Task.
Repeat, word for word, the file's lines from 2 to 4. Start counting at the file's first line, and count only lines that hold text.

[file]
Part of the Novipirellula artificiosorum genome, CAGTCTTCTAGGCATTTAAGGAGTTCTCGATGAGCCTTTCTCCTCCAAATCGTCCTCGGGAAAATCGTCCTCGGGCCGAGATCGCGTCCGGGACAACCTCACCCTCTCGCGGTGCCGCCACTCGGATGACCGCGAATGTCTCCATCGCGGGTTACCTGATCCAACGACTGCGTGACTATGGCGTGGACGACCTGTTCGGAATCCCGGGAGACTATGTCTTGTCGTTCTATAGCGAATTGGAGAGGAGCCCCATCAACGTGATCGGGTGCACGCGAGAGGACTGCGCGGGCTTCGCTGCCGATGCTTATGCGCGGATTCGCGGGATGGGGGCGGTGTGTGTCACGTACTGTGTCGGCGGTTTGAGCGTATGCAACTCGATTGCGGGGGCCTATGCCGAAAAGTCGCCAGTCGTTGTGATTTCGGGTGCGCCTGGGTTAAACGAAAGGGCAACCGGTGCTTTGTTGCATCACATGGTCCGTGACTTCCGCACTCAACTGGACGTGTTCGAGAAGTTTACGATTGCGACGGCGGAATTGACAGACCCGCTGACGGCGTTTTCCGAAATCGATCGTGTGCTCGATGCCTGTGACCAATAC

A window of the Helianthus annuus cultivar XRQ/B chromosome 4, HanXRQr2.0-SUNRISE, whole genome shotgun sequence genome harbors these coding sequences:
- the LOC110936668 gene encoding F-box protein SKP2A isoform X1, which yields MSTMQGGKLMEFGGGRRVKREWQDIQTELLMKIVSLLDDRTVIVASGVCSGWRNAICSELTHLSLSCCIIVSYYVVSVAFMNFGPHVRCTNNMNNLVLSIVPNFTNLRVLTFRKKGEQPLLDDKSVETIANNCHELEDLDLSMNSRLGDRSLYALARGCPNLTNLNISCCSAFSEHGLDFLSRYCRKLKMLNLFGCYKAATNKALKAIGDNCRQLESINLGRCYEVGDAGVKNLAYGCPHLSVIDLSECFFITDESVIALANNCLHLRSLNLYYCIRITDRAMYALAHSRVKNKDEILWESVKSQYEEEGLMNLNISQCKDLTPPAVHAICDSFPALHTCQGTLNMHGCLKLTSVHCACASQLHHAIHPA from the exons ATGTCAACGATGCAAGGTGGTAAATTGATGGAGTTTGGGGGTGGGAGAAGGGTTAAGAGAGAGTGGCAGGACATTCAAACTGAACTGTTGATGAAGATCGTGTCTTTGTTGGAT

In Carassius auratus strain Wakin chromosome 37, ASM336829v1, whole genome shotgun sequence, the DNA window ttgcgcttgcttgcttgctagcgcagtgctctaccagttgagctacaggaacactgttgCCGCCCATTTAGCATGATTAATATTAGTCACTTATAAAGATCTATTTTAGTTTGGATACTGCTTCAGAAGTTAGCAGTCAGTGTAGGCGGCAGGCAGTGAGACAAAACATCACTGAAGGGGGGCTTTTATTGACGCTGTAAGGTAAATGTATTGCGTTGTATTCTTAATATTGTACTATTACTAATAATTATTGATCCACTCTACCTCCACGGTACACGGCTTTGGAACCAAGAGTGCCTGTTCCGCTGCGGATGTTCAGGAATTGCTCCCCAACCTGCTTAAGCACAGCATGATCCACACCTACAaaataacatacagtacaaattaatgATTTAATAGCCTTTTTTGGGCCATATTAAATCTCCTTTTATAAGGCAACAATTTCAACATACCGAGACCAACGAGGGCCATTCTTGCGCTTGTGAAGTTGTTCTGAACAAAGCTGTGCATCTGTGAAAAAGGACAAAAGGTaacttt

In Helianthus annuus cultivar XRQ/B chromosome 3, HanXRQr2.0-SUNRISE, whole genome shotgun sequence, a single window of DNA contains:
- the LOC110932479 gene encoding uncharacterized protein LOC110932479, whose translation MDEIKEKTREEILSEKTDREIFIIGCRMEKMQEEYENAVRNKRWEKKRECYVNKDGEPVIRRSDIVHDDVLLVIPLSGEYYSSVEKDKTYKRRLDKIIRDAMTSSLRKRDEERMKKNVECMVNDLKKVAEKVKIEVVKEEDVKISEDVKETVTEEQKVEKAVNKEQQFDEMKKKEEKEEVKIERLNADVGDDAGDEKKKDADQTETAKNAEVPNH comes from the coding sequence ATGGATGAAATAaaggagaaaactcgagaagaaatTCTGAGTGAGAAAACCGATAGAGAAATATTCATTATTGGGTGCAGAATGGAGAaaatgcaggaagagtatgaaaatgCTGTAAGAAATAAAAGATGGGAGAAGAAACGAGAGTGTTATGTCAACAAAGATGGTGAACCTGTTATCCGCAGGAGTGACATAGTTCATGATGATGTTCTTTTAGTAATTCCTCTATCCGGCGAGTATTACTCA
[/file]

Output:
A window of the Helianthus annuus cultivar XRQ/B chromosome 4, HanXRQr2.0-SUNRISE, whole genome shotgun sequence genome harbors these coding sequences:
- the LOC110936668 gene encoding F-box protein SKP2A isoform X1, which yields MSTMQGGKLMEFGGGRRVKREWQDIQTELLMKIVSLLDDRTVIVASGVCSGWRNAICSELTHLSLSCCIIVSYYVVSVAFMNFGPHVRCTNNMNNLVLSIVPNFTNLRVLTFRKKGEQPLLDDKSVETIANNCHELEDLDLSMNSRLGDRSLYALARGCPNLTNLNISCCSAFSEHGLDFLSRYCRKLKMLNLFGCYKAATNKALKAIGDNCRQLESINLGRCYEVGDAGVKNLAYGCPHLSVIDLSECFFITDESVIALANNCLHLRSLNLYYCIRITDRAMYALAHSRVKNKDEILWESVKSQYEEEGLMNLNISQCKDLTPPAVHAICDSFPALHTCQGTLNMHGCLKLTSVHCACASQLHHAIHPA from the exons ATGTCAACGATGCAAGGTGGTAAATTGATGGAGTTTGGGGGTGGGAGAAGGGTTAAGAGAGAGTGGCAGGACATTCAAACTGAACTGTTGATGAAGATCGTGTCTTTGTTGGAT

In Carassius auratus strain Wakin chromosome 37, ASM336829v1, whole genome shotgun sequence, the DNA window ttgcgcttgcttgcttgctagcgcagtgctctaccagttgagctacaggaacactgttgCCGCCCATTTAGCATGATTAATATTAGTCACTTATAAAGATCTATTTTAGTTTGGATACTGCTTCAGAAGTTAGCAGTCAGTGTAGGCGGCAGGCAGTGAGACAAAACATCACTGAAGGGGGGCTTTTATTGACGCTGTAAGGTAAATGTATTGCGTTGTATTCTTAATATTGTACTATTACTAATAATTATTGATCCACTCTACCTCCACGGTACACGGCTTTGGAACCAAGAGTGCCTGTTCCGCTGCGGATGTTCAGGAATTGCTCCCCAACCTGCTTAAGCACAGCATGATCCACACCTACAaaataacatacagtacaaattaatgATTTAATAGCCTTTTTTGGGCCATATTAAATCTCCTTTTATAAGGCAACAATTTCAACATACCGAGACCAACGAGGGCCATTCTTGCGCTTGTGAAGTTGTTCTGAACAAAGCTGTGCATCTGTGAAAAAGGACAAAAGGTaacttt